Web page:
by K. Zokaei

A number of years ago I spent time with one of the UK’s leading retailers who had spent huge amounts on implementation of a new supply chain IT system. Our investigation revealed that the users were not briefed about the way the system worked as an integrated whole and did not understand it outside their own immediate function leading to conflicting behaviour and demand distortion between stores, regional distribution centre, central distribution centre and suppliers. A simple simulation showed that if the system was switched off demand amplification would also come under control. In this case the behaviour of agents was driven by the IT system while their ability to think was severely dampened. One employee told me that the “old manual system worked much better”! Clearly one cannot blame the IT system for poor performance. Even worse, blaming the operators can only lead to mistrust and more barriers in communication.
Like any other system, in order to improve a supply chain, we need to begin by addressing the principles and philosophy which are underpinning the design of the current system. It is these principles which cause the sub-optimal performance of the system. Thinking or the paradigm of the system needs to be changed before acting on the process in order to achieve improved performance.
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The key word in Lean Thinking is thinking’ rather than ‘lean’.

But the question remains “how would you go about changing the thinking or paradigm in a supply chain”? Chris Argyris, one of the forefathers of ‘learning organisation’ suggested that truly sustainable learning occurs when individuals or organisations reflect on their actions and visit their fundamental governing values or their paradigms. Therefore, one’s paradigm can be fundamentally addressed only through action. Therefore the supply chain interventionist needs, not only to design an action learning programme upon which supply chain managers can reflect on their performance and processes, but also they need to make alternative models with significantly different governing paradigms available. The author has been using one such intervention design in several large and small supply chain projects. In these projects a team of senior executives from across the supply chain commit to walk and analyse the entire value chain and to expose themselves to challenging alternative methods of thinking about the day to day performance issues.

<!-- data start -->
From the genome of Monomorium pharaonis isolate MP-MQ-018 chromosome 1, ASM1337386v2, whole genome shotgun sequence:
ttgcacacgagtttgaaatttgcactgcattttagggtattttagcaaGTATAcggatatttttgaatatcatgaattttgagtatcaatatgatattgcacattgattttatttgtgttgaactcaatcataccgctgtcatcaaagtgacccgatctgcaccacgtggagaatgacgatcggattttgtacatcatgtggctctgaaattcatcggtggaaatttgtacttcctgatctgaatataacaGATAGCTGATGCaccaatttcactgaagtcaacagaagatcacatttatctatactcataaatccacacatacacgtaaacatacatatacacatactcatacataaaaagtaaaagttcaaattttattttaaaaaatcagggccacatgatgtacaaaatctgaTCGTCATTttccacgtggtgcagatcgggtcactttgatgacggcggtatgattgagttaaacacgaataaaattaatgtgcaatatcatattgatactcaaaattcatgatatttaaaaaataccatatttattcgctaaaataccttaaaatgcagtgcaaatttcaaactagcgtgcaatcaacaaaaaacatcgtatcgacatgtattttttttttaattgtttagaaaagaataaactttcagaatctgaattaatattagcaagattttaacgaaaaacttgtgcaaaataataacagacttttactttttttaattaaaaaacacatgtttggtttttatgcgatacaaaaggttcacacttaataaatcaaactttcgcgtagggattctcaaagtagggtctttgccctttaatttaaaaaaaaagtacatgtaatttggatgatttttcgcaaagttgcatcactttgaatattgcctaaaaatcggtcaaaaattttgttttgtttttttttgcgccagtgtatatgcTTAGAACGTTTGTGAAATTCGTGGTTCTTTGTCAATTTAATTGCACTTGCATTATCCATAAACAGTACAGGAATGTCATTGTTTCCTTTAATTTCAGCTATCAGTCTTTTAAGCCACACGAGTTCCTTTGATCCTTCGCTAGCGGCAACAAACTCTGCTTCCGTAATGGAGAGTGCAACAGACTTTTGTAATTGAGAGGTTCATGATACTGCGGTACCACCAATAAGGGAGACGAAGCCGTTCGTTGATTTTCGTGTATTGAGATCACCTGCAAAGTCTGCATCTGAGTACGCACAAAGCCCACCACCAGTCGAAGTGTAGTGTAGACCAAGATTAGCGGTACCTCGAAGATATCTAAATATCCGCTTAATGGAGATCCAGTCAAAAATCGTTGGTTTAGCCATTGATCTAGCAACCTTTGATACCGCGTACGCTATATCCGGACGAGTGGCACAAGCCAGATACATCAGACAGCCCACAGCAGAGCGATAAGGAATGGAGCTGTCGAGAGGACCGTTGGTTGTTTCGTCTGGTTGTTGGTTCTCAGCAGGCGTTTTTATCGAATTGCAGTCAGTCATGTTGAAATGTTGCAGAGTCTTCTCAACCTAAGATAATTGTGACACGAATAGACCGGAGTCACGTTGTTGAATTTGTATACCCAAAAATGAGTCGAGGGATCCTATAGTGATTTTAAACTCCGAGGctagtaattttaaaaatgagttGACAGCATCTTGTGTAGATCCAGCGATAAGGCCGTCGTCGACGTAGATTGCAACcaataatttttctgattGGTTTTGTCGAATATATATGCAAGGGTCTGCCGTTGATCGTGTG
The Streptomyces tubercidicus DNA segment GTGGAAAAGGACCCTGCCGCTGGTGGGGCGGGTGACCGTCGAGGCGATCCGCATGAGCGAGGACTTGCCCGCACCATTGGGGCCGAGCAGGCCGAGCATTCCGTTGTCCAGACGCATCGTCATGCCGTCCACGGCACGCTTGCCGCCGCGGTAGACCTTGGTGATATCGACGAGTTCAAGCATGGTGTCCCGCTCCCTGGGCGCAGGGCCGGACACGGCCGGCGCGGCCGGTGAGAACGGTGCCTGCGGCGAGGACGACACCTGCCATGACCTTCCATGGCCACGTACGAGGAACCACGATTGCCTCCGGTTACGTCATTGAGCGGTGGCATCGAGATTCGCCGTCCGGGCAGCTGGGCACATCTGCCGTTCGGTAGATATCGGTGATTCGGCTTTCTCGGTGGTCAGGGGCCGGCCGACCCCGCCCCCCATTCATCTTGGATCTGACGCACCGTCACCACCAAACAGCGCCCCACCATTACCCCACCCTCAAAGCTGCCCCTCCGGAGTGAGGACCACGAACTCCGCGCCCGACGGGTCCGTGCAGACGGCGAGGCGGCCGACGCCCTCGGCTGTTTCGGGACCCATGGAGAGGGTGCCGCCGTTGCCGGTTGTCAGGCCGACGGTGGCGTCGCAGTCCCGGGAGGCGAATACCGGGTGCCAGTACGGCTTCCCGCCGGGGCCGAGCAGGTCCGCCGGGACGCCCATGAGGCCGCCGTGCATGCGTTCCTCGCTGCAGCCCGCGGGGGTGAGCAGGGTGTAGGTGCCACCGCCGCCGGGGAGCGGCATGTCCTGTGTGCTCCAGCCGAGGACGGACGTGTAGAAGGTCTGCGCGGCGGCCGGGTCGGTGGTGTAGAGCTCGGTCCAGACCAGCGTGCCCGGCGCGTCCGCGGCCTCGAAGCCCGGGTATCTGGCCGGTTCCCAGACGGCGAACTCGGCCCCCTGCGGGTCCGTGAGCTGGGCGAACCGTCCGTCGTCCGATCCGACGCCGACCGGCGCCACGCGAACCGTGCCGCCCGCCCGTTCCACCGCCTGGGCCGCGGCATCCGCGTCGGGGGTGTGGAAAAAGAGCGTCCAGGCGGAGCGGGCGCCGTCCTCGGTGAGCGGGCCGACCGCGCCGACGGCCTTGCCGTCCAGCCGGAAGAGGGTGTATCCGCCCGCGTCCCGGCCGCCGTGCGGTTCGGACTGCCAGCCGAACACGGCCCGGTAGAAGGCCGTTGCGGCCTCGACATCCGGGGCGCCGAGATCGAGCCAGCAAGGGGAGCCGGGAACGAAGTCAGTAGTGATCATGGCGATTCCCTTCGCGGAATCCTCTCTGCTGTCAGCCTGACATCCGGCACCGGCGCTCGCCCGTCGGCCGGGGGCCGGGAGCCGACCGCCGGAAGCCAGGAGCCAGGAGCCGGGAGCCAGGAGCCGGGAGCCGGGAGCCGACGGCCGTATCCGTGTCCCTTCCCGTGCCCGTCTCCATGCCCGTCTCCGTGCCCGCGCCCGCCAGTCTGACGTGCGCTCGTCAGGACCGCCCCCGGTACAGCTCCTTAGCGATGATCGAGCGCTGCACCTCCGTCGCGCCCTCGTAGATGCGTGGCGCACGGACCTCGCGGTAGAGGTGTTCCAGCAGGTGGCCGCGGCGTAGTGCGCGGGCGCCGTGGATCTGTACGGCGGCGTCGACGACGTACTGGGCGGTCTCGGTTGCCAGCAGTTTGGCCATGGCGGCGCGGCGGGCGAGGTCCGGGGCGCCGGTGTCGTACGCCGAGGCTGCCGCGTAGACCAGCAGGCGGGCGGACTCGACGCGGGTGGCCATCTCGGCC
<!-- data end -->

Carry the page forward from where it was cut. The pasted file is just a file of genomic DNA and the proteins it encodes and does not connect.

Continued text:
Often these interventions lead to great success; but not always. The key to success often lies in the ability and influence of the interventionist in unearthing the governing paradigms as well as the willingness and the ability of the value chain analysis team in discerning the symptoms (performance) from the root cause (the process and the governing paradigms). In a recent example, we found that the supplier was adopting a push paradigm to achieve efficiencies whereas the customer was fundamentally expecting the supplier to react to erratic changes in ordering patterns with little or no warning. This had – inevitably – led to an adversarial relationship. By visiting their governing paradigms, both sides realised they need to modify their behaviour in order to achieve a more stable process and enhanced performance.